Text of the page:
Charles KOECHLIN (1867-1950)
Le cortège d'Amphitrite - Songs by Koechlin
Cinq Mélodies, Op. 5 - No. 5: Si tu le veux; Sept chansons pour Gladys, Op. 151 (No. 1: M'a dit Amour; No. 2: Tu croyais le tenir; No. 3: Prise au piège; No. 4: La naïade; No. 5: Le cyclone; No. 6: La colombe; No. 7: Fatum); Six Mélodies, Op. 31 - No. 2: Le cortège d'Amphitrite; Six Mélodies, Op. 31 - No. 6: Amphise et Melitta; Poèmes d'automne, Op. 13 - No. 1: Déclin d'amour; Quatre Poèmes d'Haraucourt, Op. 7 - No. 4: Aux temps des fées; Six Mélodies, Op. 31 - No. 5: Le repas préparé; Quatre Mélodies, Op. 22 - No. 1: La chanson des Ingénues; Quatre Mélodies, Op. 35 - No. 2: Améthyste; Deux Mélodies, Op. 68 - No. 1: Hymne à Vénus; Sept Rondels, Op. 8 - No. 2: L'Hiver; Cinq Rondels, Op. 1 Nos. 2-6 - No. 1: La Nuit; Cinq Rondels, Op. 1 Nos. 2-6 - No. 4: L'Été; Sept Rondels, Op. 8 - No. 5: L'Air; Sept Rondels, Op. 8 - No. 4: La Lune; Cinq Rondels, Op. 1 Nos. 2-6 - No. 3: Le Printemps; Cinq Rondels, Op. 1 Nos. 2-6 - No. 2: Le Thé
Claudette Leblanc (soprano); Boaz Sharon (piano)
rec. October 1985, Toronto, Canada
Originally issued on CDA66243
If we know Koechlin at all it is because he orchestrated Fauré’s Pelléas et Mélisande Suite and Debussy’s ballet Khamma. In that very superficial sense his standing is akin to that of Caplet.
Rather like Chandos, Hyperion can be relied on for exalted artistic and production standards. It’s completely consistent with these exemplary principles that they have chosen Robert Orledge to document this disc and that full sung texts and sensibly lad-out side-by-side translations into English are set out in the booklet. Probably Hyperion never felt even the temptation to omit these features in the migration from a full price disc issued two years after the launch of the audio CD to their bargain price Helios line. Nor is this the sole Koechlin representation in their catalogue: there’s Fenwick Smith in the flute music on CDA66414 and Mats Lidström and Bengt Forsberg on CDA67244 and CDA66979 in the Cello Sonata – available now only on the Hyperion archive service. Hänssler have a splendid Koechlin roster much of it due to one-time oboist Heinz Holliger, now conducting, but do not overlook Hyperion.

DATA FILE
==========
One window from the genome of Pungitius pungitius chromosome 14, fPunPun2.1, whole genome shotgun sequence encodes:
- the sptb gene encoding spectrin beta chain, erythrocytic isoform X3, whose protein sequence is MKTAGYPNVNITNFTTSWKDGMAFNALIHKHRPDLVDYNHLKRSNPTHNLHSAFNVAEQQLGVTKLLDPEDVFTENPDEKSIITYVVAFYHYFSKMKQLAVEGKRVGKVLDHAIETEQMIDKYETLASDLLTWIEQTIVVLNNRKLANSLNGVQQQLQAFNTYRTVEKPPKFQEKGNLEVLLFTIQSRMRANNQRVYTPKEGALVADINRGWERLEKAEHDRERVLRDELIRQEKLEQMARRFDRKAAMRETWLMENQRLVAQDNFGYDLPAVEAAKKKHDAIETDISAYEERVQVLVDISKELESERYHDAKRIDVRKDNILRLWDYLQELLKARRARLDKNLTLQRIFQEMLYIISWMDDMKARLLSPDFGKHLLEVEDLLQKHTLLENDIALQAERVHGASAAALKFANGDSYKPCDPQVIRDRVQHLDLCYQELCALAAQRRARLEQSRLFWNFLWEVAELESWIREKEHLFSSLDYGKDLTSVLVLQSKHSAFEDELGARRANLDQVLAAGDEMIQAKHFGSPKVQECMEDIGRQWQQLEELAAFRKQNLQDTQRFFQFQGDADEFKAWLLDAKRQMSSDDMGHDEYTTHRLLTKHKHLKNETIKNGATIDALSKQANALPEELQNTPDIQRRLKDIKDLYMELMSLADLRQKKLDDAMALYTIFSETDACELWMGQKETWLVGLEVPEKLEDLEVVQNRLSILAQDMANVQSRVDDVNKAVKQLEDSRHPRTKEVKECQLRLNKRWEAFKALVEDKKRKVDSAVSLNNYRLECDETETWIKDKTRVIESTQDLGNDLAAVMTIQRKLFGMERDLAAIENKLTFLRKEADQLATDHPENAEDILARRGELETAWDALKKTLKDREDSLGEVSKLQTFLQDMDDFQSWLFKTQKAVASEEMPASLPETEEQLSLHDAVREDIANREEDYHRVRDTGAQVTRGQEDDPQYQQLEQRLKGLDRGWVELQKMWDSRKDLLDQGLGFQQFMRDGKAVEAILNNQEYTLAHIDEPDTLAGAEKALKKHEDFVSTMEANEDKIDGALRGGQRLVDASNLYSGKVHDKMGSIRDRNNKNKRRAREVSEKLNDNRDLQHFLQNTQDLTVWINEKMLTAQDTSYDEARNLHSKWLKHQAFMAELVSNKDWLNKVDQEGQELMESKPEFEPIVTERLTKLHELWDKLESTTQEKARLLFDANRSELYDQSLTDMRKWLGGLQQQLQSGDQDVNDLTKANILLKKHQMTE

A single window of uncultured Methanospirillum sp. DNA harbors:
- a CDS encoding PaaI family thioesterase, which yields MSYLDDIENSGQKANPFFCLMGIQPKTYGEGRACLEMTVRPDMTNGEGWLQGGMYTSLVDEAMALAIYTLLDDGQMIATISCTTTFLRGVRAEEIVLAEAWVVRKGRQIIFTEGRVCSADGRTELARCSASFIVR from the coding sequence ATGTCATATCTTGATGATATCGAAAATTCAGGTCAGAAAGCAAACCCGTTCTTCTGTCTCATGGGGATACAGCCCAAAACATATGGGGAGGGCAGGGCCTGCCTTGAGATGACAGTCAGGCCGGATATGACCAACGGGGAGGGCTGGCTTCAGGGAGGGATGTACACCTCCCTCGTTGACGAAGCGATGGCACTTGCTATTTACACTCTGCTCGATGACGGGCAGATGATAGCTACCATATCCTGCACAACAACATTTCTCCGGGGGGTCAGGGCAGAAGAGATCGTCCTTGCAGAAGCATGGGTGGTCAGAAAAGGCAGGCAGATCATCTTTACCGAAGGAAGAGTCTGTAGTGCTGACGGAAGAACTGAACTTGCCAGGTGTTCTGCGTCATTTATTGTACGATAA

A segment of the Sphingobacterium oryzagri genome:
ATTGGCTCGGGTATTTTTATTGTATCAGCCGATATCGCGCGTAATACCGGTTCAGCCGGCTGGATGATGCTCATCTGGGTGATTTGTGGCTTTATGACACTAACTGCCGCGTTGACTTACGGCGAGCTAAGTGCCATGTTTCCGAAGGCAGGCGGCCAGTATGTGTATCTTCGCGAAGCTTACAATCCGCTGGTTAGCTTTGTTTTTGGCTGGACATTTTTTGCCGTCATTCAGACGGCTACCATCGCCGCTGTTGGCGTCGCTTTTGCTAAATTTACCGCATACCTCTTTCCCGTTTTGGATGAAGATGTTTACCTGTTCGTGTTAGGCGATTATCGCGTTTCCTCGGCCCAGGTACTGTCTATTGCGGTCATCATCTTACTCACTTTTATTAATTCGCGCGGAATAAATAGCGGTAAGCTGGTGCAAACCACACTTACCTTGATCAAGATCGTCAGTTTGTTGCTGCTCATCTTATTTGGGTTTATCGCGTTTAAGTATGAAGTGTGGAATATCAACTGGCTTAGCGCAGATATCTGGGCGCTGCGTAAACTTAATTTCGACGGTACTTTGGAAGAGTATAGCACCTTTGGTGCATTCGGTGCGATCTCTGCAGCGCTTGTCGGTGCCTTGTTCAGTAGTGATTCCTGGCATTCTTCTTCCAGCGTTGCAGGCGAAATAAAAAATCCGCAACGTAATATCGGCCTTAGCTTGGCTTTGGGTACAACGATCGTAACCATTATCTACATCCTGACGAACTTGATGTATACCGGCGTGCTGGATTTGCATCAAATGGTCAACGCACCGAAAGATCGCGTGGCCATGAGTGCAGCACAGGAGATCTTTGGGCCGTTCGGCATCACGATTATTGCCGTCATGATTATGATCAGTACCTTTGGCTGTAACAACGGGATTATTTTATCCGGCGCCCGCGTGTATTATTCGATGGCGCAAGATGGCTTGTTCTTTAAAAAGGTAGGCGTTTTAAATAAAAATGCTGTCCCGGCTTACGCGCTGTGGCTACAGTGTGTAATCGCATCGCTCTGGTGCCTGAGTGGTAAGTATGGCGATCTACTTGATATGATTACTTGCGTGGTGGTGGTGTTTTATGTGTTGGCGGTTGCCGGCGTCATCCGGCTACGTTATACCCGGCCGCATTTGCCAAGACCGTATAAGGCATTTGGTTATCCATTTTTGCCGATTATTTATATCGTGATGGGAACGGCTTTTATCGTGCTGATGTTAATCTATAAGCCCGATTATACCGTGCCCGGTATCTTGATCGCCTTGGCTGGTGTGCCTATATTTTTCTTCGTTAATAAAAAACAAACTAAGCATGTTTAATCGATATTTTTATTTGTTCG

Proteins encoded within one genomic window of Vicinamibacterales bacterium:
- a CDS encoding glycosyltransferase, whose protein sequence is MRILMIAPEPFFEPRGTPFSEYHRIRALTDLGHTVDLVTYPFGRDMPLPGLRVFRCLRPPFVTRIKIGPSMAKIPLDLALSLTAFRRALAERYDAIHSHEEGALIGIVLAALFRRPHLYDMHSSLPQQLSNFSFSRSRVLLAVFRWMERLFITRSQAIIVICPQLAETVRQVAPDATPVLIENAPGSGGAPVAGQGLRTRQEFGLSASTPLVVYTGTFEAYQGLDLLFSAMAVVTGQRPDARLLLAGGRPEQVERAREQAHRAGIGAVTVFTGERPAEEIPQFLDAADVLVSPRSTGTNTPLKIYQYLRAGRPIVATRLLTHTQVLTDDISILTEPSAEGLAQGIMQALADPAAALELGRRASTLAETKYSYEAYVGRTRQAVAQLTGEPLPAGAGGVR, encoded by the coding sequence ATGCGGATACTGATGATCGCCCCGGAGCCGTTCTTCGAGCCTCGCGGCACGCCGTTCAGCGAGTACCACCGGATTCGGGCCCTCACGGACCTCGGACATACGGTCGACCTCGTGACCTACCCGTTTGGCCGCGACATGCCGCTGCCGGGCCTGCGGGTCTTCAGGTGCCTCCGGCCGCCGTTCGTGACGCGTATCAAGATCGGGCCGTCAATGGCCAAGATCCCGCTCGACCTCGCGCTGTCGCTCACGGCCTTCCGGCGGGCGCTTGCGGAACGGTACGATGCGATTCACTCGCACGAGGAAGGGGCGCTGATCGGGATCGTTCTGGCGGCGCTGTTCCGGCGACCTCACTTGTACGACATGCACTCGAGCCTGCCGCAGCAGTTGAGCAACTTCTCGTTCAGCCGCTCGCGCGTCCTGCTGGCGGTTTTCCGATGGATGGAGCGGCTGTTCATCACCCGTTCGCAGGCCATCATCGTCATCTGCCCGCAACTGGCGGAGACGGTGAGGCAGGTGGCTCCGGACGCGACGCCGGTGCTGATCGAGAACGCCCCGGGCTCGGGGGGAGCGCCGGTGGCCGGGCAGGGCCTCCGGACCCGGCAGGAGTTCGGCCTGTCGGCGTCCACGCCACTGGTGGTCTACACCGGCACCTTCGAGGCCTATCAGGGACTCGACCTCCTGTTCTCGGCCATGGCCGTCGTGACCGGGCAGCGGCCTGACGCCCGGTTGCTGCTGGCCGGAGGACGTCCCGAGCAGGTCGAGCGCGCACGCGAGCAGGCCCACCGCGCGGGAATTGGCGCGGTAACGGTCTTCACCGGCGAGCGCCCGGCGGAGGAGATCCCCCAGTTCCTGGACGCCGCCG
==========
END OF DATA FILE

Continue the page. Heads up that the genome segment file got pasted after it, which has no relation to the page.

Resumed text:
If you know a little more than the basics about Koechlin it is likely that you will be familiar with the obsession he developed for the now forgotten film star Lilian Harvey (1906-1968). The op. 51 cycle is another product of that phenomenon. Gladys was the character portrayed by Harvey in Anatol Litvak's film Calais-Douvres (1931). The seven songs of this 10 minute cycle are dreamy, lulling delights often with a subtly gently minimalist piano part. The most subtle of them all is the tranced La Naiade (tr 5). Le Cortege the title track as well as Amphise and Hymne à Vénus are similarly starry and Klimtian with a sweetly lyrical and gentle vocal line. More urgently paced among much that is dreamy is Aux temps des fées. La Chanson des Ingénues is less hood-eyed - more carefree and easygoing. The orient ocean deep is suggested by Améthyste - a powerful song you need to hear. It is at times suggestive of slowly tolling giant bells in the abyssal fathoms of the sea. A group of eight songs from the 1890s and taken from opp. 8 and 1 set words by Theodore de Banville. These touch on the soft-focus dreaminess mentioned earlier but they do not sink quite so deeply into a tranced state. Note the mesmerising harp-repetitive motif in L'Hiver and the positive strong female line projected by L'Été. The final song of the sequence is Le Thé. This is passionate, bringing us - through its mellifluously-flowing babbling piano line - full circle to Si tu le veux (tr. 1).
The only real criticism is the short timing of the disc which looks to have been planned with LP limitations in mind.
Leblanc has a most beautiful voice in this testingly stratospheric yet fragile repertoire and she is matched in skill and insight by Boaz Sharon.
Rob Barnett
Short timing but superb readings of these testingly stratospheric and fragile blooms ... see Full Review